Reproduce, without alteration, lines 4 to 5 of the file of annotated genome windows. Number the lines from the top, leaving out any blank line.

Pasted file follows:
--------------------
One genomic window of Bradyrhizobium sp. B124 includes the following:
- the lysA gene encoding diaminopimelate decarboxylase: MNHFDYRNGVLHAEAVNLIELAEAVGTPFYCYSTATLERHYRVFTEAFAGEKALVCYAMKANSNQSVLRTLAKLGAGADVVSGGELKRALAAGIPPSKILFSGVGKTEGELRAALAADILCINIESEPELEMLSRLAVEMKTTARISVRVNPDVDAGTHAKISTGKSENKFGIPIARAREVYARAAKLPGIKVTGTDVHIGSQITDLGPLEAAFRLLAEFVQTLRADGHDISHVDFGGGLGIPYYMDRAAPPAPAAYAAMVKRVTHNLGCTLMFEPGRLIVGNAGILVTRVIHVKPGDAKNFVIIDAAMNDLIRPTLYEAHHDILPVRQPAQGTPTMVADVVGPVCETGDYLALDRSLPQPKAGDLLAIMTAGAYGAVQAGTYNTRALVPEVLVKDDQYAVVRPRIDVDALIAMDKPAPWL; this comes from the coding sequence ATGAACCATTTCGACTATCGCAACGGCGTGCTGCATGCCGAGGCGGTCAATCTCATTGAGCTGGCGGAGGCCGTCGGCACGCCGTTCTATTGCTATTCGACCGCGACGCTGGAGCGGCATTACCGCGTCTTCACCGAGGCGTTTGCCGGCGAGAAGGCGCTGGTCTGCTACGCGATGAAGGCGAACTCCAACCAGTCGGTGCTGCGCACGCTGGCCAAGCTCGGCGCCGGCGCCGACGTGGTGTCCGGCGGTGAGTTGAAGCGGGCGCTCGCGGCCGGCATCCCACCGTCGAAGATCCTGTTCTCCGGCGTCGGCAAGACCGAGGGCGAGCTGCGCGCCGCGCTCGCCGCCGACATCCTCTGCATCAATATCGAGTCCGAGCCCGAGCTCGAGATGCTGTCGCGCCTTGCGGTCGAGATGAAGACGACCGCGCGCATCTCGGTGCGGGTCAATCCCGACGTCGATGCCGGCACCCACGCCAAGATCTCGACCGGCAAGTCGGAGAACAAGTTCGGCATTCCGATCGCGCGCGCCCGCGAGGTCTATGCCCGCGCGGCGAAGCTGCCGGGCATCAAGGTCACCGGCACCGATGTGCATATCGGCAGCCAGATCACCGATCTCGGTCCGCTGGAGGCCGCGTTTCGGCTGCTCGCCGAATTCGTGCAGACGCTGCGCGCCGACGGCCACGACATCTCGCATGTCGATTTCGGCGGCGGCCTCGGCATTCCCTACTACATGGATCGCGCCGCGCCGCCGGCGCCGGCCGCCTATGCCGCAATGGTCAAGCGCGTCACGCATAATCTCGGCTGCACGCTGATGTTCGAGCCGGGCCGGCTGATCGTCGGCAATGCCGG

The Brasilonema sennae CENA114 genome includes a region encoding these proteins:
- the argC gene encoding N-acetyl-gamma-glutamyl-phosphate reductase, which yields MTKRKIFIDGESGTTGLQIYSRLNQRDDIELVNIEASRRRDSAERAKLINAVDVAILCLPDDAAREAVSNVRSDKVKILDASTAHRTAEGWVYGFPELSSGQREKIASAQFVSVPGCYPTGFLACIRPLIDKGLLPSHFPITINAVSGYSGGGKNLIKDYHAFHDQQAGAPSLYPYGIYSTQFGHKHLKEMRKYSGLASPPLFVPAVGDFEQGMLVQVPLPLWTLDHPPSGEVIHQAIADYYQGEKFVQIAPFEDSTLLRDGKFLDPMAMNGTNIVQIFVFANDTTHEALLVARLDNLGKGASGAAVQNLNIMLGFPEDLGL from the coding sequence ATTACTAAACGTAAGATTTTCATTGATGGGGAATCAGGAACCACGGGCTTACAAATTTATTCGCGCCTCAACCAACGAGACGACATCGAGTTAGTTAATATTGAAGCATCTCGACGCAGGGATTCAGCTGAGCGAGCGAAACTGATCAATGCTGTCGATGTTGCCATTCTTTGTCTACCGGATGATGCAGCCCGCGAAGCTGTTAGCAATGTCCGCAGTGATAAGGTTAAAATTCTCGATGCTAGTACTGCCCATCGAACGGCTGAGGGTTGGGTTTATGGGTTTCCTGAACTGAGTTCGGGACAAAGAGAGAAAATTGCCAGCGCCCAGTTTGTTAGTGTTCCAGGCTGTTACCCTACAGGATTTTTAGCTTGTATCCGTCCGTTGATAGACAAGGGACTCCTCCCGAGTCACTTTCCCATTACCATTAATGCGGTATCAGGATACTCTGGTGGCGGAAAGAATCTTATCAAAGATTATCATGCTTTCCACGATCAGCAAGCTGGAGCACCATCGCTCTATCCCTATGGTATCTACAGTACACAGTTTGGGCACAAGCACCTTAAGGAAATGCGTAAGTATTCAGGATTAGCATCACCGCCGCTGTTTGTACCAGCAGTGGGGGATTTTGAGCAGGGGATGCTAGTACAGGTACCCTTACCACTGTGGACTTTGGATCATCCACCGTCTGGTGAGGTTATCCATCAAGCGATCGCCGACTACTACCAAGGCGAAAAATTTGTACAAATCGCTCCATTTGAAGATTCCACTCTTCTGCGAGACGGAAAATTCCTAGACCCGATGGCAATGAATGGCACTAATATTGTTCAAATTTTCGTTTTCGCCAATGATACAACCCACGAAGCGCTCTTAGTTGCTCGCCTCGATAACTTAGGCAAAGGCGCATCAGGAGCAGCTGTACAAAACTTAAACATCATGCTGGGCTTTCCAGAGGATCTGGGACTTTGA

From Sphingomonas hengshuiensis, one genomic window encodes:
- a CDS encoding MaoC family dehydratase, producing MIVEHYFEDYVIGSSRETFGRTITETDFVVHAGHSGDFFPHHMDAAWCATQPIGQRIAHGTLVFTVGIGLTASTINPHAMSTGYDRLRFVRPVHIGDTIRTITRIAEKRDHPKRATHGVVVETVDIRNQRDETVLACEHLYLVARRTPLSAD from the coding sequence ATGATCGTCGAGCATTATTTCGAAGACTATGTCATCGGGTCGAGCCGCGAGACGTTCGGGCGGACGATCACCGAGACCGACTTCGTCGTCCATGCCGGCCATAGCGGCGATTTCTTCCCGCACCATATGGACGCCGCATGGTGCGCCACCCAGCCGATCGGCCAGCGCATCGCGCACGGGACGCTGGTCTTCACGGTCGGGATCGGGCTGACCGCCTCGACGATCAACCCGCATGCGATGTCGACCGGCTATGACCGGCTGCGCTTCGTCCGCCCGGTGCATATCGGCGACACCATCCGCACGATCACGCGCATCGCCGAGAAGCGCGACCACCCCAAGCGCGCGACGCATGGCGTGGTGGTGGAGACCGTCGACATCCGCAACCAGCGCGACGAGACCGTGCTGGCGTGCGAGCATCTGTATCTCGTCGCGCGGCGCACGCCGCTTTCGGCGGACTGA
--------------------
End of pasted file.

- the argC gene encoding N-acetyl-gamma-glutamyl-phosphate reductase, which yields MTKRKIFIDGESGTTGLQIYSRLNQRDDIELVNIEASRRRDSAERAKLINAVDVAILCLPDDAAREAVSNVRSDKVKILDASTAHRTAEGWVYGFPELSSGQREKIASAQFVSVPGCYPTGFLACIRPLIDKGLLPSHFPITINAVSGYSGGGKNLIKDYHAFHDQQAGAPSLYPYGIYSTQFGHKHLKEMRKYSGLASPPLFVPAVGDFEQGMLVQVPLPLWTLDHPPSGEVIHQAIADYYQGEKFVQIAPFEDSTLLRDGKFLDPMAMNGTNIVQIFVFANDTTHEALLVARLDNLGKGASGAAVQNLNIMLGFPEDLGL from the coding sequence ATTACTAAACGTAAGATTTTCATTGATGGGGAATCAGGAACCACGGGCTTACAAATTTATTCGCGCCTCAACCAACGAGACGACATCGAGTTAGTTAATATTGAAGCATCTCGACGCAGGGATTCAGCTGAGCGAGCGAAACTGATCAATGCTGTCGATGTTGCCATTCTTTGTCTACCGGATGATGCAGCCCGCGAAGCTGTTAGCAATGTCCGCAGTGATAAGGTTAAAATTCTCGATGCTAGTACTGCCCATCGAACGGCTGAGGGTTGGGTTTATGGGTTTCCTGAACTGAGTTCGGGACAAAGAGAGAAAATTGCCAGCGCCCAGTTTGTTAGTGTTCCAGGCTGTTACCCTACAGGATTTTTAGCTTGTATCCGTCCGTTGATAGACAAGGGACTCCTCCCGAGTCACTTTCCCATTACCATTAATGCGGTATCAGGATACTCTGGTGGCGGAAAGAATCTTATCAAAGATTATCATGCTTTCCACGATCAGCAAGCTGGAGCACCATCGCTCTATCCCTATGGTATCTACAGTACACAGTTTGGGCACAAGCACCTTAAGGAAATGCGTAAGTATTCAGGATTAGCATCACCGCCGCTGTTTGTACCAGCAGTGGGGGATTTTGAGCAGGGGATGCTAGTACAGGTACCCTTACCACTGTGGACTTTGGATCATCCACCGTCTGGTGAGGTTATCCATCAAGCGATCGCCGACTACTACCAAGGCGAAAAATTTGTACAAATCGCTCCATTTGAAGATTCCACTCTTCTGCGAGACGGAAAATTCCTAGACCCGATGGCAATGAATGGCACTAATATTGTTCAAATTTTCGTTTTCGCCAATGATACAACCCACGAAGCGCTCTTAGTTGCTCGCCTCGATAACTTAGGCAAAGGCGCATCAGGAGCAGCTGTACAAAACTTAAACATCATGCTGGGCTTTCCAGAGGATCTGGGACTTTGA

From Sphingomonas hengshuiensis, one genomic window encodes: